In Illinois, somebody goofed:

Our local news has recently been covering the story of a substitute school teacher who showed a fourth grade classroom a movie about slavery. The movie, “The Middle Passage,” belonged to the fourth grade classroom’s regular teacher, and the teacher left a note asking the sub to show it while she was out. The movie, not previously screened by any school administrator, was marked, “adult content, violence and nudity,” and depicted the appalling sea voyage of slaves on a trading vessel from Africa. The storyline included suicide, rape, and throwing dead bodies to the sharks.

It’s fair to say that when parents caught wind of the movie, all hell broke loose. The school district’s co-superintendents apologized for the movie, quickly put new media policies in place, and fired the substitute teacher.

I guess I am beginning to think of myself as a “substitute teacher”, because my immediate response was… wait, fired the substitute?! They just did what they were told! Granted, if I were in that situation, there is a good chance that I would stop it and go talk to somebody. But there’s not exactly a protocol for that since you can be fired for leaving the kids alone and I might be too stunned to figure out a way around that (presumably sending a kid to get somebody from the office over there). Maybe that district, unlike Redstone, has training that deals with the issue of depictions of rape on a teacher-approved movie.

Which is the other part. The real culpability here lies with the teachers that assigned the movie. It turned out that there was more than one. Two substitutes showed the movie to their respective classes. A third non-sub started it but stopped it when they realized that it was inappropriate. Anyhow, substitute teachers assume that the regular teachers know what they’re doing. We have to. So if anyone should be fired, it shouldn’t be the person getting $80 a day a couple days a week. It should be the person who decided that this movie was okay without watching it, despite the warning label and despite the fact that it’s HBO. Of course, unless you were a prostitute, there are rules in place to make firing a teacher difficult. Easier to fire the schlub.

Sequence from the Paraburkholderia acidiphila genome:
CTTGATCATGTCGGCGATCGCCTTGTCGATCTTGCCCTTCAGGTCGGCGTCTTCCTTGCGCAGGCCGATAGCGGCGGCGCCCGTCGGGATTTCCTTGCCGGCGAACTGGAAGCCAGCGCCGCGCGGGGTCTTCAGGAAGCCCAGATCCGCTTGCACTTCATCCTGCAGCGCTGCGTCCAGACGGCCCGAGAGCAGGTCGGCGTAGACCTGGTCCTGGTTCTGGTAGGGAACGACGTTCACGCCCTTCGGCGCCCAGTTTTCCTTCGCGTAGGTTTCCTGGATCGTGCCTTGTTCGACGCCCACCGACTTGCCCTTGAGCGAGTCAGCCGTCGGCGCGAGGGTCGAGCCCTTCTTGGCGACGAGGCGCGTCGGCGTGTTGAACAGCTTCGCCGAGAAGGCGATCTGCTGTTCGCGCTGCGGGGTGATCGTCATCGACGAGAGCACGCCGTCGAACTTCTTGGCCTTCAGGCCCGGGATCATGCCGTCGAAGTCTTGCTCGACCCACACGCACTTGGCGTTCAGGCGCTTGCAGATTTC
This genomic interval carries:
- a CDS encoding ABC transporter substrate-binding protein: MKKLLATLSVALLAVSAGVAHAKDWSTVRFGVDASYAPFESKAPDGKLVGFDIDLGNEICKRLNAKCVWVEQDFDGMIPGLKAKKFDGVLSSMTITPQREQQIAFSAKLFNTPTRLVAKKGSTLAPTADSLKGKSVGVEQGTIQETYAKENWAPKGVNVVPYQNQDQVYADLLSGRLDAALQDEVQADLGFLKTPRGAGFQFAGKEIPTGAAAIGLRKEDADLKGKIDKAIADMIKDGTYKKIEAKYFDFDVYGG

Well, apparently they reconsidered and the sub was allowed back into the classroom. I haven’t read anything about whether the teachers were disciplined in any way. And to be honest, I wouldn’t exactly be outraged if they weren’t. Errors in judgment happen. Putting together a district policy is probably the right answer to this. But if they’re not going to fire the teacher, they sure shouldn’t fire the person doing what the teacher told them to. So they got that much right.

Category: School

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One Response to Substitute Teacher Solidarity

  1. Mike Hunt says:

    In my district it hit the fan when an enterprising student switched tapes with one that had an adult movie scene in the middle. The parents were very very upset, but I felt they over-reacted because the sub immediately shut the movie off. I mean, what else do you want them to do? But, as I have stated before, the American pasttime isn’t baseball, it is bitching.

    On a somewhat related note, in freshman English we watched the Zeffireli version of Romeo and Juliet. For those who haven’t seen it, there is some tasteful nudity in it. No one got permission from our parents, and no one complained. I thought it was funny that our teacher left the room during the nude scene. She didn’t make a big production about it; she just went to go talk to the teacher next door for a minute.

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